Question: I am being pressed by parties in the transaction to proceed quickly – how quickly can you start working for me?

Answer: Once we receive your substantive instructions to proceed we will issue you with the initial client care package, our evidence of identity requirements and request for you to supply documentary evidence of your source of funds. Once we have received the signed/receipted client care letter, you have attended our office with evidence of identity then we should be able to commence working for you.  

Question: How long can I expect the conveyancing transaction to take?

Answer:  It is difficult to be specific at the outset as the length of time is dependent upon many different circumstances. As a rule of thumb our advice is that a standard transaction can take between 6 and 12 weeks. The more parties there are within a conveyancing chain, the more likely it is that there may be an issue in one of the transactions which has the effect of delaying matters. Your conveyancer will identify any obvious title issues which require investigation. There may be missing certificates or documentation or windows may have been installed without the correct consents. The title may be leasehold resulting in additional factors and considerations. Your conveyancer should keep you appraised and updated as much as possible.

Question: What is exchange of contracts?

Answer: Exchange of contracts is the point at which your matter will become legally binding. The date on which completion takes place and parties in the chain move is agreed at exchange of contracts. By this time a seller/buyer will have signed the contract in readiness and the solicitors in the chain will agree that the matter is to become legally binding. A 10% deposit is paid and from an insurance perspective risk passes to the buyer from exchange of contracts. Your solicitor will have asked to see a copy of your Buildings Insurance Policy in readiness. The solicitor will then put in hand completion arrangements such as the last pre-completion searches and send a completion statement to you detailing the balance needed from you to complete the transaction.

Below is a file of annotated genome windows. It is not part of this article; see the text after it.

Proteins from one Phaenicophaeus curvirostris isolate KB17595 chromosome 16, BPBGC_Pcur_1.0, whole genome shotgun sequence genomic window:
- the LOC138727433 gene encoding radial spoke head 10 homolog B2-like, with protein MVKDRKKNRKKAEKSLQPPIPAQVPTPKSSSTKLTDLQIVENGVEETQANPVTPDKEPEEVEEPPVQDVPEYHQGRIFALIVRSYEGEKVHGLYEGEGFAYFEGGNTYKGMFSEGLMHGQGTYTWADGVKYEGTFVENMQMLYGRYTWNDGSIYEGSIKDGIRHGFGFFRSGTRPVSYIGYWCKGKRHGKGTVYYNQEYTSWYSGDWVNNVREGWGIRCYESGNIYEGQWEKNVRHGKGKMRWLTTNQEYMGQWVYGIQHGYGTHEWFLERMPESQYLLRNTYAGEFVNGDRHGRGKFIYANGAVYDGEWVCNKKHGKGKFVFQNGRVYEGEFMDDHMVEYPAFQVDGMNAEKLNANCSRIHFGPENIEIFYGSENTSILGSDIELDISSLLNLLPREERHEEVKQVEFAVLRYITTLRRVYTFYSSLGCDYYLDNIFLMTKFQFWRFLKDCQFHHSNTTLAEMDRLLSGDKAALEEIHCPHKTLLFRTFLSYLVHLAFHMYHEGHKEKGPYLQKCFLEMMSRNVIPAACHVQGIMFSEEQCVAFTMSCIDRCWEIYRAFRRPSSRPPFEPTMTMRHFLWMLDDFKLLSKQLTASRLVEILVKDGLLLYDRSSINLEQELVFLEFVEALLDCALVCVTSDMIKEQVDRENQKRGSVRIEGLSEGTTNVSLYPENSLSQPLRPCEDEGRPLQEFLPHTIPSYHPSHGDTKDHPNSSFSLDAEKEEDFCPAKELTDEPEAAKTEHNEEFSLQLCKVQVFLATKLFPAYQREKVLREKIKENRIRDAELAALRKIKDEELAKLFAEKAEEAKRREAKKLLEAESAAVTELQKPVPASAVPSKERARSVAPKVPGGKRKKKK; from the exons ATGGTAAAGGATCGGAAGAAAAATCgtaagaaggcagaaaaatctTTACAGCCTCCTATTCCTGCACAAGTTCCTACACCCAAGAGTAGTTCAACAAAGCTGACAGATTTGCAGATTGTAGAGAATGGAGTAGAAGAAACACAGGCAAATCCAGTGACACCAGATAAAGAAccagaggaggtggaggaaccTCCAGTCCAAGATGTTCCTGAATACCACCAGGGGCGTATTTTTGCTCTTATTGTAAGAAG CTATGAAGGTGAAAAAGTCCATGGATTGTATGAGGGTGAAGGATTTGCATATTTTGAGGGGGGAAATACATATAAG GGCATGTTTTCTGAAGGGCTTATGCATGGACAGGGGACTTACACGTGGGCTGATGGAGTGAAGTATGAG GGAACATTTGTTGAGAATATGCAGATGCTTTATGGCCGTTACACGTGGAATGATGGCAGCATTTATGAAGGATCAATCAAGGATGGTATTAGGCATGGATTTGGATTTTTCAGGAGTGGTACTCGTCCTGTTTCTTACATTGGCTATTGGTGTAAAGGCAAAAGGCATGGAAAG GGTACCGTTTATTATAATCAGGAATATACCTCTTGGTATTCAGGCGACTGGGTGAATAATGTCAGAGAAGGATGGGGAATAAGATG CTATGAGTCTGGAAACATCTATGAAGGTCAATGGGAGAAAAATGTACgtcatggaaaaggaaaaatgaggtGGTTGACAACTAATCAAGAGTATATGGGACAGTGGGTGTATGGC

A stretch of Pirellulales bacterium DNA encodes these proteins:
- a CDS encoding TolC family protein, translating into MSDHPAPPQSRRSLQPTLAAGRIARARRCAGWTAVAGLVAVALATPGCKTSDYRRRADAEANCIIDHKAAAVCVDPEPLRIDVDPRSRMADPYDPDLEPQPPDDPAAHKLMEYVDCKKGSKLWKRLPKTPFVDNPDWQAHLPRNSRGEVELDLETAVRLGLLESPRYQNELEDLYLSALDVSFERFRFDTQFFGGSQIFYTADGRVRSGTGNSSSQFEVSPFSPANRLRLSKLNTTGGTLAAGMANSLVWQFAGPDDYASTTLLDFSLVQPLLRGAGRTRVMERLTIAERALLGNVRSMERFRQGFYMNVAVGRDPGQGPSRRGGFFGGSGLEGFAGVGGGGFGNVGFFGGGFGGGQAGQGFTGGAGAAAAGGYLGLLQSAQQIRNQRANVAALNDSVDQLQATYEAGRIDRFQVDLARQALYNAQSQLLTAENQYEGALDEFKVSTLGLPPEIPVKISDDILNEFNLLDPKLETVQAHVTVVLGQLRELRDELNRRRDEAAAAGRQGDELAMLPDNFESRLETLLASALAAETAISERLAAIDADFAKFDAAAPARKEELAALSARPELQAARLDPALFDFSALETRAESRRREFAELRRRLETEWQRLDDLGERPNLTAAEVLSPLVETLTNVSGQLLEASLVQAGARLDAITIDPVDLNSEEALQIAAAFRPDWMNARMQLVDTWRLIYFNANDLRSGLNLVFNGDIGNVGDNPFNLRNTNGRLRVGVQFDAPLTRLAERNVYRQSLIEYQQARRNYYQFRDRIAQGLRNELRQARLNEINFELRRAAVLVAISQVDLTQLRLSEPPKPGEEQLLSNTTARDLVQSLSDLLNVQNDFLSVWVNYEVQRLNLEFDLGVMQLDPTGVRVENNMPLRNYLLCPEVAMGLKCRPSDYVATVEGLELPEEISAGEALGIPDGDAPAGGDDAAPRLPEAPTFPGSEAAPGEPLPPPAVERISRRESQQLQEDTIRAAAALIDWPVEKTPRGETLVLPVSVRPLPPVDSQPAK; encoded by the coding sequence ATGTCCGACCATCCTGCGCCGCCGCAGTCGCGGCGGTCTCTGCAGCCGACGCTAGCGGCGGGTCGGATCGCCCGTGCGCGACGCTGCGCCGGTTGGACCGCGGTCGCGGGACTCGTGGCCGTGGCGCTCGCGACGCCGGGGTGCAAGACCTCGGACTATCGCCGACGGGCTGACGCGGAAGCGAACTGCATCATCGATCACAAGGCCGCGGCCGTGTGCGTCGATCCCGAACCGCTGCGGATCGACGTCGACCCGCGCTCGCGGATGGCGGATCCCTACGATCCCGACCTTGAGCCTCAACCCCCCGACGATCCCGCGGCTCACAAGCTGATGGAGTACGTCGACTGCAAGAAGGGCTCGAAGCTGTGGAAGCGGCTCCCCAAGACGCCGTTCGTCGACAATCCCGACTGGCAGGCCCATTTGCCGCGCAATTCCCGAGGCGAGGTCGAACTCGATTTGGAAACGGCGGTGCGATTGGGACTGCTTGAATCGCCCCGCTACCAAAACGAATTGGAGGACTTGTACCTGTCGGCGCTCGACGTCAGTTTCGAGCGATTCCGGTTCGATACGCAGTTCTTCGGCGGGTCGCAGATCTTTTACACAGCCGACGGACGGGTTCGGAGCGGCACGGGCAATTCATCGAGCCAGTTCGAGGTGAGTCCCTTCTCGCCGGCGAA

Question: When is Stamp Duty payable?

Answer: Stamp Duty itself is payable within 30 days of the effective date of the transaction. Irrespective of whether you actually have to pay any Stamp Duty Land Tax your solicitor must file the return to HM Revenue & Customs also within this deadline. In practice your solicitor will expect to be in funds for the Stamp Duty Land Tax before completion of the transaction so that it can be discharged either on completion or within a few days thereafter.


If you are looking at moving house or purchase a residential property for an investment and would like to discuss conveyancing with a qualified Solicitor, please call Helena who is a partner in our property department and she will be happy to assist. Helena can be reached at: hmitchinson@gadllp.co.uk or 0151 733 3353.